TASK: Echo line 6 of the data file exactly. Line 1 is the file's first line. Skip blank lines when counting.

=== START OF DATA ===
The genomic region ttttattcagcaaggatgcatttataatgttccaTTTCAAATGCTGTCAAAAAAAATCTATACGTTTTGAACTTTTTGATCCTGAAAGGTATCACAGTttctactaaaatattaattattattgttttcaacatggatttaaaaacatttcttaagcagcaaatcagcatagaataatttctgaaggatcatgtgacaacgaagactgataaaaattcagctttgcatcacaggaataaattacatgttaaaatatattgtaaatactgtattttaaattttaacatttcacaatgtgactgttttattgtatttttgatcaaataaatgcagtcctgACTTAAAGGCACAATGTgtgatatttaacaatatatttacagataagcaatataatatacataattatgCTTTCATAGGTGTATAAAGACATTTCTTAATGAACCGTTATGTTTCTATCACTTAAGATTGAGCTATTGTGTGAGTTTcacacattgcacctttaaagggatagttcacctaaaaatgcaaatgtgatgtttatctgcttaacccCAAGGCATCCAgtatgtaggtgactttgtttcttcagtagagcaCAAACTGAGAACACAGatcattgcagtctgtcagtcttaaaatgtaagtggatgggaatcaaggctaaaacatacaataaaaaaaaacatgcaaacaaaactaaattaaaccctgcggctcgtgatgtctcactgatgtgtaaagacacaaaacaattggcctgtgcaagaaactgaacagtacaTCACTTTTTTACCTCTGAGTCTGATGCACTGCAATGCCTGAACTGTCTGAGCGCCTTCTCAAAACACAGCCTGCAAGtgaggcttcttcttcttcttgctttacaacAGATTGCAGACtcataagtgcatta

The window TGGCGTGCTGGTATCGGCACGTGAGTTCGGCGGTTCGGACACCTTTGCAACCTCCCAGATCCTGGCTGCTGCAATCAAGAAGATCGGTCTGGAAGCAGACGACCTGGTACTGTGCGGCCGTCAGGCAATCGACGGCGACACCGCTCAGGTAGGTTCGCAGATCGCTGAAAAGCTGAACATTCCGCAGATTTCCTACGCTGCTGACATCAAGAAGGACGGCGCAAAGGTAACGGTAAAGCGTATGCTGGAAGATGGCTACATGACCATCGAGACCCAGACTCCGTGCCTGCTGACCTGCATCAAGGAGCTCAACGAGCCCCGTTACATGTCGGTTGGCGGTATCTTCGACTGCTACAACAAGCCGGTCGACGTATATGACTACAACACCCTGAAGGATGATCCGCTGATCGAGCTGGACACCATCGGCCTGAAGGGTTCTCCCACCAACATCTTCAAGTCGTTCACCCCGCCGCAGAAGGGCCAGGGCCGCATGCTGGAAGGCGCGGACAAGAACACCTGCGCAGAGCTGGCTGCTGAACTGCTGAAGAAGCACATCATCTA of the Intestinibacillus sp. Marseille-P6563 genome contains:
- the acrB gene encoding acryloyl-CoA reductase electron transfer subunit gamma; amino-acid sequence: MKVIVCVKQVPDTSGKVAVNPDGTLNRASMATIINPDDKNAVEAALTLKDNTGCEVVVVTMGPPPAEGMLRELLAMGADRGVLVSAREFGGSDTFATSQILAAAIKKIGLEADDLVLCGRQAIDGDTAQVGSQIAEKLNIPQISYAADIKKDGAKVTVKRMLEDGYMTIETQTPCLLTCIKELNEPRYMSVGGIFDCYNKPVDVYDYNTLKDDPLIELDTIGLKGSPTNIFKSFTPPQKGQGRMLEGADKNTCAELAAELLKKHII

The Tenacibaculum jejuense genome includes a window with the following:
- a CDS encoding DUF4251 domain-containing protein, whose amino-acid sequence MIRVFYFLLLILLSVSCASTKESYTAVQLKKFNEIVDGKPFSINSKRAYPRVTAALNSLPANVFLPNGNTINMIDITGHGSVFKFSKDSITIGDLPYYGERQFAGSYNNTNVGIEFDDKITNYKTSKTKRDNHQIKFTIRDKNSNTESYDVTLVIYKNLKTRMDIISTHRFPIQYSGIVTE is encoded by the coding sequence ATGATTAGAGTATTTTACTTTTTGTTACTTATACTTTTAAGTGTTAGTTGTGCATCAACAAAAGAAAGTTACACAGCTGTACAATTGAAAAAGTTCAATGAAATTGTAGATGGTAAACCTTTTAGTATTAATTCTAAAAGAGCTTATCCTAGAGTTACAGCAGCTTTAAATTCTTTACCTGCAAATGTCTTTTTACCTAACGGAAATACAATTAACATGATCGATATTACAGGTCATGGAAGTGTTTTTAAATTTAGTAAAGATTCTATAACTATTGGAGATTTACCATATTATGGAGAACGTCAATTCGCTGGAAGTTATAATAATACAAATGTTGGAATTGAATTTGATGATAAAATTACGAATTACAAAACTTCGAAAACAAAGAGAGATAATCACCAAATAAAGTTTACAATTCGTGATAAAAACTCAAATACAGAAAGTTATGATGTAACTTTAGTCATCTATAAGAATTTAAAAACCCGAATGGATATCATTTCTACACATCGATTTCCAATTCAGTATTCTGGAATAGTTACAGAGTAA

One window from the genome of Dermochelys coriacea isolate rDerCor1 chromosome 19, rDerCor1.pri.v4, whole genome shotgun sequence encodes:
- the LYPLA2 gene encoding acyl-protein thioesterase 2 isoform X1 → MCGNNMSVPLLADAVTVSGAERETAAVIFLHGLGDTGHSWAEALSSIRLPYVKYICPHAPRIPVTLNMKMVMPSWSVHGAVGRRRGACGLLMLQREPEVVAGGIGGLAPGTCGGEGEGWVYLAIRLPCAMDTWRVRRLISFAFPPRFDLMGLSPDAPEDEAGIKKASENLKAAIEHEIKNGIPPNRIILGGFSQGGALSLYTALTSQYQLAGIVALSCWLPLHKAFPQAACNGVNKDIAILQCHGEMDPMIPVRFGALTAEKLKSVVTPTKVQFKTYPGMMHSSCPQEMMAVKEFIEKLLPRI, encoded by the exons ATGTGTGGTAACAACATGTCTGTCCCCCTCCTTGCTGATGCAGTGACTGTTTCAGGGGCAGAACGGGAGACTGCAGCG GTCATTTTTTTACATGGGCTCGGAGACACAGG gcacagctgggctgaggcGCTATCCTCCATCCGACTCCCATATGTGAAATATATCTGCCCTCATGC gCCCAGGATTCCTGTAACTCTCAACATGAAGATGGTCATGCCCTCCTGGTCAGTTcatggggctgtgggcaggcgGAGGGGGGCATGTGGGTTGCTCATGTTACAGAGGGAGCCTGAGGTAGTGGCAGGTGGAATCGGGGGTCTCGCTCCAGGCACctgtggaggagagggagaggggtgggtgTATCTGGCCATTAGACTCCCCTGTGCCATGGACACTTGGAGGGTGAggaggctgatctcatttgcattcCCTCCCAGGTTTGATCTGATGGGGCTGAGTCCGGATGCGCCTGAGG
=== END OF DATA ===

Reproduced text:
One window from the genome of Dermochelys coriacea isolate rDerCor1 chromosome 19, rDerCor1.pri.v4, whole genome shotgun sequence encodes: